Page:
Photo courtesy of Channel Myrt at Flickr.com.
Keeping warm is hard work. When the days get shorter and cold weather creeps up on us, there are many different ways to keep winter at bay. The most common sources of heat are natural gas, heating oil, coal, electric furnaces, and wood fueled fireplaces. As the costs of these heat sources skyrocket, many people are looking for alternatives.
Natural gas is one of the most widely used energy sources inside homes – about half of all American houses use natural gas to stay warm, and that number is increasing as natural gas systems dominate in newly built homes. Natural gas is available in many parts of the country, it burns relatively clean, and natural gas systems don’t require much maintenance. The price of natural gas has stayed low for several years, although lately the market price has been volatile. In the last six months, natural gas has traded between $6 and $14 per million British Thermal Units (BTUs). A typical home will use about 111 million BTUs during the winter, so heating a home for the winter would cost between $700 and $1,500, plus monthly service charges.
Heating oil is very popular in the Northeast. For instance, 80 percent of the homes in Maine rely on heating oil to keep warm, and the average home uses more than 800 gallons per winter. Heating oil is not a very clean burning fuel, and it releases plenty of CO2 and particulates. With the price of heating oil going up sharply in the last several months, price is a major concern. As I write this, heating oil is selling in the range of $3.40 – $3.70 per gallon. That adds up to a heating oil bill of about $2,500 to $3,000 for the winter, plus delivery costs. Delivery costs can be substantial, and typical customers will need 2-4 deliveries.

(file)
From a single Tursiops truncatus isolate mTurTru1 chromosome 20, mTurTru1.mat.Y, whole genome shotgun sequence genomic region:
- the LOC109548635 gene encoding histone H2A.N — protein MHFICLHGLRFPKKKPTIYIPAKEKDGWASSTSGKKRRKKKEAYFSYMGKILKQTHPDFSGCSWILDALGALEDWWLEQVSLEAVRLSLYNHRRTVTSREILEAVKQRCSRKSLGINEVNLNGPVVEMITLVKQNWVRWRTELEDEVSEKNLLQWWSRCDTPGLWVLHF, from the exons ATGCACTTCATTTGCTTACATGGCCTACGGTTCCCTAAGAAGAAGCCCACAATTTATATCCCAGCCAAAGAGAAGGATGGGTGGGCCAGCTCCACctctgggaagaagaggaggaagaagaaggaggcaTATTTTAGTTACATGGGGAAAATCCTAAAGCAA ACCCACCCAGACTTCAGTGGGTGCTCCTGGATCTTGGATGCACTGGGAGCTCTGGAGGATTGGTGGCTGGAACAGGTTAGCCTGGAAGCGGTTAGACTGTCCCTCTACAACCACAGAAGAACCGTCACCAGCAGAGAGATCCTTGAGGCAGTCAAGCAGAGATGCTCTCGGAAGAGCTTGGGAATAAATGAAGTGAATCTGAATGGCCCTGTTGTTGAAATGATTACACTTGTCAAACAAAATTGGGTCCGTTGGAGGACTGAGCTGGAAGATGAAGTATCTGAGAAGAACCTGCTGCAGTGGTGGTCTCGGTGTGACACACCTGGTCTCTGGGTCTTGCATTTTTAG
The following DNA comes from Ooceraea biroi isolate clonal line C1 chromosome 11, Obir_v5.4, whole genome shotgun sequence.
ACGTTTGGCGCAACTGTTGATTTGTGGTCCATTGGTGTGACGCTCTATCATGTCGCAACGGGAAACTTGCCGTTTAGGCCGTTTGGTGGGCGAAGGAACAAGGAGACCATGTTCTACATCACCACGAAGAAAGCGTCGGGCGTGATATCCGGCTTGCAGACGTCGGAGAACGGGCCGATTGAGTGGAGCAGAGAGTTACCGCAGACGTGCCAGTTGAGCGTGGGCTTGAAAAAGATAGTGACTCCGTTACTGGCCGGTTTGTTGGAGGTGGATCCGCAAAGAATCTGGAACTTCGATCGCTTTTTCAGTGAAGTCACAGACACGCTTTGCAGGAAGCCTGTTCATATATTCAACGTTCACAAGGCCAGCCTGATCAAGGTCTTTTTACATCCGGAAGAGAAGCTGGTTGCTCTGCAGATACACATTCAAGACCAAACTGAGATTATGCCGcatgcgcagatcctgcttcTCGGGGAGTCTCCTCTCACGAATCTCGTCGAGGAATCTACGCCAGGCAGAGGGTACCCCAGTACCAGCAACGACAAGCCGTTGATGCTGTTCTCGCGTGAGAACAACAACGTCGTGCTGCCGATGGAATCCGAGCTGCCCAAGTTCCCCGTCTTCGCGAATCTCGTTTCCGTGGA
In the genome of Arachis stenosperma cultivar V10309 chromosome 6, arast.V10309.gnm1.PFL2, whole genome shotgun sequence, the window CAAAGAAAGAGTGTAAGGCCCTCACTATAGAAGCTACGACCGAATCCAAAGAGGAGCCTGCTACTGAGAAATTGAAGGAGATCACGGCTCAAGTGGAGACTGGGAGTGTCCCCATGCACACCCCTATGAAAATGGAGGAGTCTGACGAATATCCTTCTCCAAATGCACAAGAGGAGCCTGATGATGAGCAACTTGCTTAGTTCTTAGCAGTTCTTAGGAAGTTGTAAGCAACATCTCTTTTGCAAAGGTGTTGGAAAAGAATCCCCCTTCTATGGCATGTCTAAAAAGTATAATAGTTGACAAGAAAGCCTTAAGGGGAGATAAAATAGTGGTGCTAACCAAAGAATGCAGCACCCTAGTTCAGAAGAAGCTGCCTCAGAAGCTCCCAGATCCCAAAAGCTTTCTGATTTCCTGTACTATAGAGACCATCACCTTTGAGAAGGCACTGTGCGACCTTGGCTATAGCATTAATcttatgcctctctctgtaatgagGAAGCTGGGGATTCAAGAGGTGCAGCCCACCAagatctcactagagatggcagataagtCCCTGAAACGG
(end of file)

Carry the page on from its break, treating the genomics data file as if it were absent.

Coal furnaces are also widespread. Coal is cheap and it’s a domestic energy source, but there are some serious downsides. Coal furnaces cost more than other heating equipment (three times the cost of natural gas heaters), they require constant supervision, they’re messy, and they create obscene amounts of pollution. As the Union of Concerned Scientists points out, â€œFrom mining to processing to transportation to burning to disposal, coal has more environmental impacts than any other energy source.â€ The price of coal is also up sharply this year, with the price of the cleanest burning types of coal rising the most. The average cost for a ton of heating coal has tripled – a ton of coal with 25 million BTUs of energy costs between $140 and $180 as I write this and is expected to go up further. Heating an average house at these prices will cost $600-$900 this winter, plus delivery.
Electric furnaces are commonly found in areas with mild winters, and they are built onto many air conditioning systems as a backup. These central heaters are very expensive to operate – they generally have very poor efficiency, and the price of electricity has been rising along with the price of natural gas and coal (these are the primary fuels that electric power stations use). A typical electric heater can convert 1 kilowatt of electricity into about 3,300 BTU. Assuming electric costs of 12-20 cents per kilowatt, heating a home with electricity over the winter would cost $4,000 to $6,600, plus service fees. (To estimate the cost based on your utility rate, multiply your cost per kWh by 33,000).
Firewood is still used to hold off Old Man Winter (especially in parts of the country where trees outnumber people). The carbon produced by burning wood is the same amount that’s stored within trees as they grow, so sustainably harvested firewood is carbon neutral. It’s often possible to find “free” firewood – many industries have to pay to dispose of their wood scraps and will appreciate your help transporting their waste away. Try checking in with landscapers, tree surgeons, carpenters, and local recycling centers – but make sure to choose wood without varnish or paint. Treated wood can release toxic fumes when it’s burned. Dried (aka ‘cured’) cords of firewood have the highest energy content per pound. Green wood has less than 6 million BTU per ton, while cured firewood has approximately 13.5 million BTU per ton. Cords of firewood cost from $150-$250, so heating a home with cured firewood can cost $750 to $1,300, plus substantial transportation costs.